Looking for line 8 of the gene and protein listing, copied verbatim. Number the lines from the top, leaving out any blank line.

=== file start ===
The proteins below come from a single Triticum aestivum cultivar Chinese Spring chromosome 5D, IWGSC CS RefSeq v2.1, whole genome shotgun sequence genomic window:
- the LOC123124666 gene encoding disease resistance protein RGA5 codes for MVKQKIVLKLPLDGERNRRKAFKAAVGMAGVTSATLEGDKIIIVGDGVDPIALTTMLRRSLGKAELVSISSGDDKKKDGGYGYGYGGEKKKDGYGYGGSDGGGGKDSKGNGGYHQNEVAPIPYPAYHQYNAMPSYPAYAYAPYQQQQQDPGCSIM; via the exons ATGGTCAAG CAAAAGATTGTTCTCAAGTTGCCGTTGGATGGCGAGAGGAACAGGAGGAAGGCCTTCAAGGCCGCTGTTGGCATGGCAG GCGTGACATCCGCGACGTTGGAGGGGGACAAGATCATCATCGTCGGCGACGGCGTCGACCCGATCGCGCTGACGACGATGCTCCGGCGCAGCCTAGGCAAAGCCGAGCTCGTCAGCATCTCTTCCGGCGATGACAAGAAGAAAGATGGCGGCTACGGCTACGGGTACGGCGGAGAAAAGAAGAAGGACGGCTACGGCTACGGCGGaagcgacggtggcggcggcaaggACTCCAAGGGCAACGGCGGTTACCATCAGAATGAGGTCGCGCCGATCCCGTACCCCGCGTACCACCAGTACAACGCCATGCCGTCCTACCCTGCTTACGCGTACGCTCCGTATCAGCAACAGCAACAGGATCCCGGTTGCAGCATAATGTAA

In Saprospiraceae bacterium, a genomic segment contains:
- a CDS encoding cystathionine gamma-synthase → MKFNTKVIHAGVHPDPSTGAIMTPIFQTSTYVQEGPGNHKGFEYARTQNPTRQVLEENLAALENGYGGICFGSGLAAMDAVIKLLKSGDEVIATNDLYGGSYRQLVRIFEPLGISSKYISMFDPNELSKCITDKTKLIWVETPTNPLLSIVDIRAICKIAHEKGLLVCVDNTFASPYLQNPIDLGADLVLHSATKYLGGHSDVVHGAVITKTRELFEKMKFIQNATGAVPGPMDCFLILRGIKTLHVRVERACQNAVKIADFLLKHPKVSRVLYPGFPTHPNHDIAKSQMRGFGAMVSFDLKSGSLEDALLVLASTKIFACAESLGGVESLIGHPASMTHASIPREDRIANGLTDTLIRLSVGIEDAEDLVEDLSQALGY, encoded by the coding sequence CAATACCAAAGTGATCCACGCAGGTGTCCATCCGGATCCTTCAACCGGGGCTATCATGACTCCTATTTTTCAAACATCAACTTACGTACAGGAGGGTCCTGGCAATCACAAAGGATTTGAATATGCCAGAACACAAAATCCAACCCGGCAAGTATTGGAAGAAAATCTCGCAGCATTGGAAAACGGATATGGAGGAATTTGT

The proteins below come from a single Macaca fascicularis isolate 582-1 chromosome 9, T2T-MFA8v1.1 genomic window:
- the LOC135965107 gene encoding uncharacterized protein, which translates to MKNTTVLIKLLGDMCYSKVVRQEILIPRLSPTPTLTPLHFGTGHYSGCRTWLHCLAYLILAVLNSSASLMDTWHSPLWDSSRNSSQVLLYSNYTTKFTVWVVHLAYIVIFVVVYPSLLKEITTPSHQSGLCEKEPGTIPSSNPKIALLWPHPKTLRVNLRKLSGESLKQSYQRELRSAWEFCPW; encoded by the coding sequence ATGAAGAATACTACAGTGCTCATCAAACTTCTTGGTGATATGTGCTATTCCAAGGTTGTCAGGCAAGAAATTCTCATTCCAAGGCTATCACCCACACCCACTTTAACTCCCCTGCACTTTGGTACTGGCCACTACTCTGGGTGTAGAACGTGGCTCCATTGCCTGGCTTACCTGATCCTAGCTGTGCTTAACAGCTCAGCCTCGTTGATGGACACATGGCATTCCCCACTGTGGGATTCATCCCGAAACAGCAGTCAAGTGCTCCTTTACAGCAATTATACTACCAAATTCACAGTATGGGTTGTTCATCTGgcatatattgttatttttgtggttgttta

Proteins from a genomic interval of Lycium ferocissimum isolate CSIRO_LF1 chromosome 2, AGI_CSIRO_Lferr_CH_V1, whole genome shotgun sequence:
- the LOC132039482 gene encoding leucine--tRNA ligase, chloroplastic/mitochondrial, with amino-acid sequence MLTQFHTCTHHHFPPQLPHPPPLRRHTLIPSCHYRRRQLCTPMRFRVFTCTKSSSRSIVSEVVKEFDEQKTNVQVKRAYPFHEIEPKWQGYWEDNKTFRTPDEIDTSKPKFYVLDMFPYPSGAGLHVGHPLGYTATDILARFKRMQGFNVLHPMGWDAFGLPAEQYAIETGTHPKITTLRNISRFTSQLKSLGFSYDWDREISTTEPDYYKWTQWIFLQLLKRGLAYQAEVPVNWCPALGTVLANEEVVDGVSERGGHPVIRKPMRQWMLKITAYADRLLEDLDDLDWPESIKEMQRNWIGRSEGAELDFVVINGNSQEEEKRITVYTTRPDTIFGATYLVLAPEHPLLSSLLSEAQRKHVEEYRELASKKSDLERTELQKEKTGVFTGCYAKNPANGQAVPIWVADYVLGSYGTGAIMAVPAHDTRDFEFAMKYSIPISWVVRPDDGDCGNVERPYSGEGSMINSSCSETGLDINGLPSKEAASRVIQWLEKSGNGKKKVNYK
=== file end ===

- the LOC132039482 gene encoding leucine--tRNA ligase, chloroplastic/mitochondrial, with amino-acid sequence MLTQFHTCTHHHFPPQLPHPPPLRRHTLIPSCHYRRRQLCTPMRFRVFTCTKSSSRSIVSEVVKEFDEQKTNVQVKRAYPFHEIEPKWQGYWEDNKTFRTPDEIDTSKPKFYVLDMFPYPSGAGLHVGHPLGYTATDILARFKRMQGFNVLHPMGWDAFGLPAEQYAIETGTHPKITTLRNISRFTSQLKSLGFSYDWDREISTTEPDYYKWTQWIFLQLLKRGLAYQAEVPVNWCPALGTVLANEEVVDGVSERGGHPVIRKPMRQWMLKITAYADRLLEDLDDLDWPESIKEMQRNWIGRSEGAELDFVVINGNSQEEEKRITVYTTRPDTIFGATYLVLAPEHPLLSSLLSEAQRKHVEEYRELASKKSDLERTELQKEKTGVFTGCYAKNPANGQAVPIWVADYVLGSYGTGAIMAVPAHDTRDFEFAMKYSIPISWVVRPDDGDCGNVERPYSGEGSMINSSCSETGLDINGLPSKEAASRVIQWLEKSGNGKKKVNYK